1963 - Viet Cong, the communist guerrillas operating in South Vietnam, defeat units of ARVN, South Vietnamese Army. President Diem overthrown.

1964 - US destroyer allegedly attacked by North Vietnamese patrol boats. This triggers start of pre-planned American bombing raids on North Vietnam.

1965 - 200,000 American combat troops arrive in South Vietnam.

1966 - US troop numbers in Vietnam rise to 400,000, then to 500,000 the following year.

1968 - Tet Offensive - a combined assault by Viet Cong and North Vietnamese Army on US positions - begins. More than 500 civilians die in My Lai massacre.

1969 - President Nixon draws back US ground troops from Vietnam.

1970 - Nixon's National Security advisor, Henry Kissinger, and Le Duc Tho, for the Hanoi government, start talks in Paris.

1973 - Ceasefire agreement in Paris, US troop pull-out completed by March.

1975 - North Vietnamese troops invade South Vietnam and take control of the whole country after South Vietnamese President Duong Van Minh surrenders.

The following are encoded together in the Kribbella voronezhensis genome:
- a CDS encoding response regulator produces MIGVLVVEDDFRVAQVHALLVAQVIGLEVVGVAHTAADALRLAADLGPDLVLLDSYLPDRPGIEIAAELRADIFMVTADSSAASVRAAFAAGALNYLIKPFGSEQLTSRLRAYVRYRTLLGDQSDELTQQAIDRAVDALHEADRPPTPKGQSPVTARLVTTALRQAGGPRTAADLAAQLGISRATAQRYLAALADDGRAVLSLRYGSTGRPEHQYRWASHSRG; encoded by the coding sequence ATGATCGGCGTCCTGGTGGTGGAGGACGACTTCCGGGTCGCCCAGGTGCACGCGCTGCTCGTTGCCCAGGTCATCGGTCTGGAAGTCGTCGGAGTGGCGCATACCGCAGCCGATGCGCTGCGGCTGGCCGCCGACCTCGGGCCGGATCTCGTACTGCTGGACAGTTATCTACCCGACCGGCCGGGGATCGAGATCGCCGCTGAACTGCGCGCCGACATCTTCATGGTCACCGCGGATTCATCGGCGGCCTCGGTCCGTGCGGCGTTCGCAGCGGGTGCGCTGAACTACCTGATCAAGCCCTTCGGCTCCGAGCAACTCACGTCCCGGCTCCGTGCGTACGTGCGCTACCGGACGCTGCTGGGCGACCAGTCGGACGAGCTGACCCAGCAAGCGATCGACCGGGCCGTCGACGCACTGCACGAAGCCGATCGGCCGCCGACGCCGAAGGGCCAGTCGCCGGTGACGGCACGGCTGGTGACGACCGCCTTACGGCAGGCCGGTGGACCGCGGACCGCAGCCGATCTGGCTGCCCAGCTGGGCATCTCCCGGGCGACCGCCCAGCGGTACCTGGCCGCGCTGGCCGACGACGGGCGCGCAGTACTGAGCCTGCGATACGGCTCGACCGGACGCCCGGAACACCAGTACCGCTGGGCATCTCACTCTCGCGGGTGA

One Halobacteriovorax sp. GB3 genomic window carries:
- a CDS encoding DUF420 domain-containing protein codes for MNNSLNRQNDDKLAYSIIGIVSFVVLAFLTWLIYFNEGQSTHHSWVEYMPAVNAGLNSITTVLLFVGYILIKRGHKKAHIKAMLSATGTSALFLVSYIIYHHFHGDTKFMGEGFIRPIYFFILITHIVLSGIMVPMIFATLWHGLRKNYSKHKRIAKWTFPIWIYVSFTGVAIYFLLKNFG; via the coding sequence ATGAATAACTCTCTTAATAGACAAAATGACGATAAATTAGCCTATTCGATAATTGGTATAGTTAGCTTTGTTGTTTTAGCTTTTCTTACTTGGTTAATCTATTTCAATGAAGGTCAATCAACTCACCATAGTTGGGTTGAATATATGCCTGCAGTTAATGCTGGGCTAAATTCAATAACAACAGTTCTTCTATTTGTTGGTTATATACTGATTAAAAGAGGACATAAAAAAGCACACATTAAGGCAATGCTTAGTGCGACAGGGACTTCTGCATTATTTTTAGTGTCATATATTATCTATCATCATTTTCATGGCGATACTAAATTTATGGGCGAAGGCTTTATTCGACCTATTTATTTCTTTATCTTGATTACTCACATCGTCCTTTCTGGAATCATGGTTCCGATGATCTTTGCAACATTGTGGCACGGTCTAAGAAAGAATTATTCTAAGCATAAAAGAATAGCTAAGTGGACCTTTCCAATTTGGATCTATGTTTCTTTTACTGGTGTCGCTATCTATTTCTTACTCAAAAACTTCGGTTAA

E-mail this story to a friend

-- Hanoi invade S-Vietnam for Foods and Clothes . Cheers :) (ChuyenTriHOINACH@aol.com), March 01, 2005.

Response to ...Hanoi đã trả giá món nợ chiến tranh cho Đàn anh bao nhiêu?


Nhờ bc Hồ ch Mn giỏi ngoại ngữ nn bc viết thư mời Mỹ mang bom vo Vietnam biếu bc :)))))

This type of bomb was used by Nato in Kosovo conflict

Tuesday, 8 August, 2000, 18:54 GMT 19:54 UK Analysis: Why use cluster bombs?

By Defence correspondent Jonathan Marcus The modern cluster bomb dates back to the 1960s and was extensively used in Vietnam, the Gulf War and the recent conflict in Kosovo.

A typical cluster bomb is made up of a container or dispenser - essentially a bomb-shaped cylindrical casing - which carries a large number of sub-munitions or bomblets to the target area.

US navy personnel load cluster bombs onto a Harrier jump jet There are a huge variety of cluster bombs manufactured by a number of countries.

But they work on the same principle: after being dropped from an aircraft, the container opens, either scattering or ejecting the sub- munitions over a large area.